Veteran South Florida broadcaster Kelley Mitchell dies at age of 58
Familiar face to Local 10 News viewers shared personal battle with breast cancer, left indelible mark
PEMBROKE PARK, Fla. – Former South Florida broadcast journalist and WPLG veteran Kelley Mitchell died Sunday at the age of 58.
Mitchell's brand of reporting struck a chord with South Florida viewers that resonated long after she left television news.
From mango festivals to mayoral profiles, Kelley's signature style often came with a good dose of sarcasm.
Local 10 News senior political reporter Michael Putney said Mitchell had a way of telling it like is, even to the point of brutal honesty.
"There was a great playfulness about Kelley, both personally in the office and professionally," Putney said. "She could do things on the air and get away with things that were maybe skating along the edge as being a little editorial, but she did them so well that you kind of laughed and said, 'Well, that's Kelley."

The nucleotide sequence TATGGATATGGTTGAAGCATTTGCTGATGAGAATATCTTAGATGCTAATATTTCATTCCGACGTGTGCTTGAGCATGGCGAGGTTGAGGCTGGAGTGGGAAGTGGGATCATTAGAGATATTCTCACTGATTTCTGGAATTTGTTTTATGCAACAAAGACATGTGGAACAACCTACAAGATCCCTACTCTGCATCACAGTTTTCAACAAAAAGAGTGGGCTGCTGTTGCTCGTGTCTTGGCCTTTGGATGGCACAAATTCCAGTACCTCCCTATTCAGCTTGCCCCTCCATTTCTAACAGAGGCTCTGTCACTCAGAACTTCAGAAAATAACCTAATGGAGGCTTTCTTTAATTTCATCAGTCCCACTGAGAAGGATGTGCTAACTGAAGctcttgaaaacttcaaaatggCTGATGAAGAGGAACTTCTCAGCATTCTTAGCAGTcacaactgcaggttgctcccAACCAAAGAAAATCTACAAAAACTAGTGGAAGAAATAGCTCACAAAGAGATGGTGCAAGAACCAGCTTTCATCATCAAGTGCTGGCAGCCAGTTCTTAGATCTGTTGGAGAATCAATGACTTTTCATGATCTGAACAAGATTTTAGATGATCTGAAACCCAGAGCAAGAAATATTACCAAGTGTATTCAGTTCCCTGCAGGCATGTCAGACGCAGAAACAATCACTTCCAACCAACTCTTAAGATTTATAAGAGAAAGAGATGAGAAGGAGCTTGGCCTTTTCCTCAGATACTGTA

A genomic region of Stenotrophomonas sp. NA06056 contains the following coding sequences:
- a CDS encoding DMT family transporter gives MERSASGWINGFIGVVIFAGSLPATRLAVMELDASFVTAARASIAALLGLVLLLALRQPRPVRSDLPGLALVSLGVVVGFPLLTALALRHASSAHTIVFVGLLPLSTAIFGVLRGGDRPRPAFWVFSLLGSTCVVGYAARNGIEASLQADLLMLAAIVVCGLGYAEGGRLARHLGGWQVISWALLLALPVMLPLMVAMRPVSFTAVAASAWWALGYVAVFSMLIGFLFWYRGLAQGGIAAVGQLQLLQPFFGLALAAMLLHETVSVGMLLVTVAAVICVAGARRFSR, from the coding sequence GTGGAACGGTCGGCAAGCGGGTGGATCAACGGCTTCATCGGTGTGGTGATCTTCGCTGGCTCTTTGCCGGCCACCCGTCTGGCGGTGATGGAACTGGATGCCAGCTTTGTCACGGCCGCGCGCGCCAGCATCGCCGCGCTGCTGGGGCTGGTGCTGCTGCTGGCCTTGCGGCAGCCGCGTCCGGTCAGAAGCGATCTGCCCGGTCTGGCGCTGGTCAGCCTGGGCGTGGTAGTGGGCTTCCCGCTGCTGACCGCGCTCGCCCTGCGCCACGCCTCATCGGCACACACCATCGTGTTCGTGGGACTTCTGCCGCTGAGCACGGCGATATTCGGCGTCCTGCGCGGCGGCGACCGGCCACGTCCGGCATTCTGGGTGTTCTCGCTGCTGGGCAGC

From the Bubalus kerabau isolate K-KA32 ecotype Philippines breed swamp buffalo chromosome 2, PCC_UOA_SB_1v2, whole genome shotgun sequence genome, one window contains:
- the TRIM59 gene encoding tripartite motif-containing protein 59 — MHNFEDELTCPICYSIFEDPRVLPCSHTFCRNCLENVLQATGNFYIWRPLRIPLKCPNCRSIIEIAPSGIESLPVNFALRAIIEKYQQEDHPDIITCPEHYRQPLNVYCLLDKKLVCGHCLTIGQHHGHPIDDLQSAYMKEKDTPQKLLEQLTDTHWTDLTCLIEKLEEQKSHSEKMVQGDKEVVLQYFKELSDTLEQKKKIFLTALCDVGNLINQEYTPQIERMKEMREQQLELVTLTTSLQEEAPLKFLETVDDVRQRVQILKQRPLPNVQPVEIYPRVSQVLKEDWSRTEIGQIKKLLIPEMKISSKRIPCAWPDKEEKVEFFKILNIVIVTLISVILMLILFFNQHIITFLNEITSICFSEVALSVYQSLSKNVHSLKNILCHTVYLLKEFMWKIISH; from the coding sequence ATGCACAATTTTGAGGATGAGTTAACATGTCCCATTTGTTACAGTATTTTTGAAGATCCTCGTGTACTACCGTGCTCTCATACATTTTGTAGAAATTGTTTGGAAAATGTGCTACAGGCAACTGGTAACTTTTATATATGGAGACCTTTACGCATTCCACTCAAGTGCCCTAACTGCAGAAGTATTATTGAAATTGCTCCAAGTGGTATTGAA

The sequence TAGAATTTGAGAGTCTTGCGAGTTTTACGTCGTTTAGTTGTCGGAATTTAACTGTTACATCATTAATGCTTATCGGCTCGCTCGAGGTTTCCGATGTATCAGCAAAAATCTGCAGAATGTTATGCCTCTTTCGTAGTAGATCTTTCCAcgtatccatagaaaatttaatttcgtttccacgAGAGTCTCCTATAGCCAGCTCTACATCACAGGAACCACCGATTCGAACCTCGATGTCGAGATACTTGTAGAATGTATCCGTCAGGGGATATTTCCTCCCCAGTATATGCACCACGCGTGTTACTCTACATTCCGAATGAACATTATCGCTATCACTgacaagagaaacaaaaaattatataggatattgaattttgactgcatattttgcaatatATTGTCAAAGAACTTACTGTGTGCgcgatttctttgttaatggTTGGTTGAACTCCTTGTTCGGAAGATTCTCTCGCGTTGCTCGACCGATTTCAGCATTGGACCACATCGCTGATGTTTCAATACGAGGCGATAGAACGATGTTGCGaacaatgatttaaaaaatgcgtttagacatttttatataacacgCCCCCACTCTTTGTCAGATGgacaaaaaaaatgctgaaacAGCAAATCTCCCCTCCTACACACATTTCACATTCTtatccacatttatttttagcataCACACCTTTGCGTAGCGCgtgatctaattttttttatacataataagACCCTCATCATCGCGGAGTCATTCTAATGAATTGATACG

It was a characteristic that connected with viewers at the two South Florida television stations she called home -- WSVN and WPLG.
"She understood (that) what people really cared about is what she cared about, and she brought that home every time," Putney said.
For Mitchell, the key to good reporting was simply telling a good story, even if it was her own.
In 2003, she shared to Local 10 News viewers her personal battle with breast cancer.
"Sometimes stories about a reporter's health crisis or problems somehow are self-serving or even self-aggrandizing, but that was not the case with Kelley because it wasn't just about her," Putney said. "It was about all women who either are or could be facing breast cancer and what it's like to go through it, and go through it with grace and courage."
Throughout it all, she never lost her sense of humor.
Mitchell touched many lives throughout her career and always felt blessed for the gift she got back.
"People always say you just don't know who your friends are until the tough times hit you, and I now know I have friends I couldn't even dream of," Mitchell said in 2003.
"I'll miss her a lot," Putney said. "She was a friend."
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